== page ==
News Americas, NEW YORK, NY, Thurs. Dec. 15, 2022: The Caribbean and Latin American region is forecast to see a deceleration in growth next year.
That’s according to a preliminary overview of the Economies of Latin America and the Caribbean 2022 – unveiled by the Executive Secretary of the Economic Commission for Latin America and the Caribbean (ECLAC), José Manuel Salazar-Xirinachs today.
The report says the Caribbean, with the exception of the South American CARICOM nation of Guyana, is expected to grow by just 3.3 percent next year, a drop in growth from this year. Growth this year was put at 4.5 percent.
The top performers from the geographic Caribbean region for next year will be St. Kitts and Nevis at 10.4 percent and Antigua and Barbuda at 7.6 percent.
Guyana will top the projected growth for both Latin America and the Caribbean at a whopping 30 percent but it will be a dramatic 22 percent down from 2022, ECLAC said. This year Guyana saw a 52 percent growth.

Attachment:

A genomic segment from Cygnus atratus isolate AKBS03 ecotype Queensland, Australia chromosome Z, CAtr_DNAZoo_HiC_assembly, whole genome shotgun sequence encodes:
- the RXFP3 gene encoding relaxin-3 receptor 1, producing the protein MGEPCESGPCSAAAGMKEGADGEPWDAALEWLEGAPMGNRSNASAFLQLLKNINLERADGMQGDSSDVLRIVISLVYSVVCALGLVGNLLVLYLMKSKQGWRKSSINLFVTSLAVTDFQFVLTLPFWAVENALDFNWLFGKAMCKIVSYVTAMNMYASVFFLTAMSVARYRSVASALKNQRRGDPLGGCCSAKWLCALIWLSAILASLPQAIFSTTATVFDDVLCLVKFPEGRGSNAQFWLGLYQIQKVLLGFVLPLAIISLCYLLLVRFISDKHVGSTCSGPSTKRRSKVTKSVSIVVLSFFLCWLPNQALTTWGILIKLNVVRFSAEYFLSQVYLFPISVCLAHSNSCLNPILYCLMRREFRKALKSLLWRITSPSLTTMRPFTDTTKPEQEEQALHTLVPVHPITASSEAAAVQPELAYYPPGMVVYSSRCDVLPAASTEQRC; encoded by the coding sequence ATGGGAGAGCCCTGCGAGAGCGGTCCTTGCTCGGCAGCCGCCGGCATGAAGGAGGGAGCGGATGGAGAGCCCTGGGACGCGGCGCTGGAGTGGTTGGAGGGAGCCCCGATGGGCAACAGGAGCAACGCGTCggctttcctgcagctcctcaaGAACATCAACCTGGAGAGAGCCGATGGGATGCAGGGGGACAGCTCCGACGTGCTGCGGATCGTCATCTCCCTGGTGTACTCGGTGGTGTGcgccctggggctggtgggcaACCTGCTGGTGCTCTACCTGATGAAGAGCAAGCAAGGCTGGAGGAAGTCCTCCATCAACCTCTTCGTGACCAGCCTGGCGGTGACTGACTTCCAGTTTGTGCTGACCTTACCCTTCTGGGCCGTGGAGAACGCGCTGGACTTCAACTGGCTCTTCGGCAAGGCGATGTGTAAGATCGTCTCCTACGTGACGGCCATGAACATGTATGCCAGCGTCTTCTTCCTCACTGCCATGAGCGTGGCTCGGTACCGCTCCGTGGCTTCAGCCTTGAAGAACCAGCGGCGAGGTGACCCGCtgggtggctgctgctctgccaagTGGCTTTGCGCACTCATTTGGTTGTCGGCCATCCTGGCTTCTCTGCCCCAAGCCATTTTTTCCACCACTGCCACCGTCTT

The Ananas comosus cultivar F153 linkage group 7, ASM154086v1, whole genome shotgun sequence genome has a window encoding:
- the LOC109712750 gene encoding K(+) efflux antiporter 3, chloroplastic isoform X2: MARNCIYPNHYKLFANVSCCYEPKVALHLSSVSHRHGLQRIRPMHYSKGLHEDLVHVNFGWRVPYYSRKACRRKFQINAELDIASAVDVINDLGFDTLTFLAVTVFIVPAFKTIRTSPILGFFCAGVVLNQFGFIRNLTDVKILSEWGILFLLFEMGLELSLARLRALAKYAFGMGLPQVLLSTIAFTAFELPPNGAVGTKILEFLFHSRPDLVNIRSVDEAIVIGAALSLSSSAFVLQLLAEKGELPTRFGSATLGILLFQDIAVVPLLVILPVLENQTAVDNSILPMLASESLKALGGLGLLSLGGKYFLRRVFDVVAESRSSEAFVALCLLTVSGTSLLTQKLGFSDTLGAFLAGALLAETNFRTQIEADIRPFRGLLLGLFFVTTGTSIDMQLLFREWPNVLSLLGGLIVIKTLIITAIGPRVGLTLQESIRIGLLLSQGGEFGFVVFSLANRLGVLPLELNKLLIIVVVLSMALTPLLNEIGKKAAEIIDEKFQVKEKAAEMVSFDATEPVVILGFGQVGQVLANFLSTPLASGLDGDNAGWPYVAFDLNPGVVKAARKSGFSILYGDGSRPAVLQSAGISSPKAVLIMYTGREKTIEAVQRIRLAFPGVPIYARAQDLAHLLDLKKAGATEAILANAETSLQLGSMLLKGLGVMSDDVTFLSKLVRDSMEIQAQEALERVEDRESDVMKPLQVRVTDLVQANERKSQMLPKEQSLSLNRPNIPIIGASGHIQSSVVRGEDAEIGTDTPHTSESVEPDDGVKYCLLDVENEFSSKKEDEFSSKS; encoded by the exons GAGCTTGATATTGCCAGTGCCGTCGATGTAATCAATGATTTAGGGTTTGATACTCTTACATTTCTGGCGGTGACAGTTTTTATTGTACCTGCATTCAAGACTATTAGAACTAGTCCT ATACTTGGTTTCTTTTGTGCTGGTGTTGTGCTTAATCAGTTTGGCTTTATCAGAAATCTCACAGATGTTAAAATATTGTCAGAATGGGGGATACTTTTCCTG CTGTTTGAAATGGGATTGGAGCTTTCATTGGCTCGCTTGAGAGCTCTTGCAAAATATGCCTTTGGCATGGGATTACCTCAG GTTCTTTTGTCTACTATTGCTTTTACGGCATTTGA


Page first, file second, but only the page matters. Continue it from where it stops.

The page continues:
Latin America is forecast to perform even worse at just 1.3 percent. The top performers for this region in 2023 is forecast to ironically be Venezuela at 5 percent followed by Paraguay at 4 percent.
ECLAC blamed rising global inflation which the organization says has sparked greater financial volatility and increased risk aversion, prompting fewer capital flows to emerging economies, including the region’s economies.
The Preliminary Overview 2022 argues that it is critical for governments to stimulate investment and productivity in order to address social demands, the creation of decent employment, to reduce informality, inequality and poverty, and move forward on climate change adaptation and mitigation.
“To that end, innovative public policies are needed on productive, financial, trade and social matters and on the care economy, to avoid another lost decade like the one observed for the 2014-2023 period,” the report’s authors added.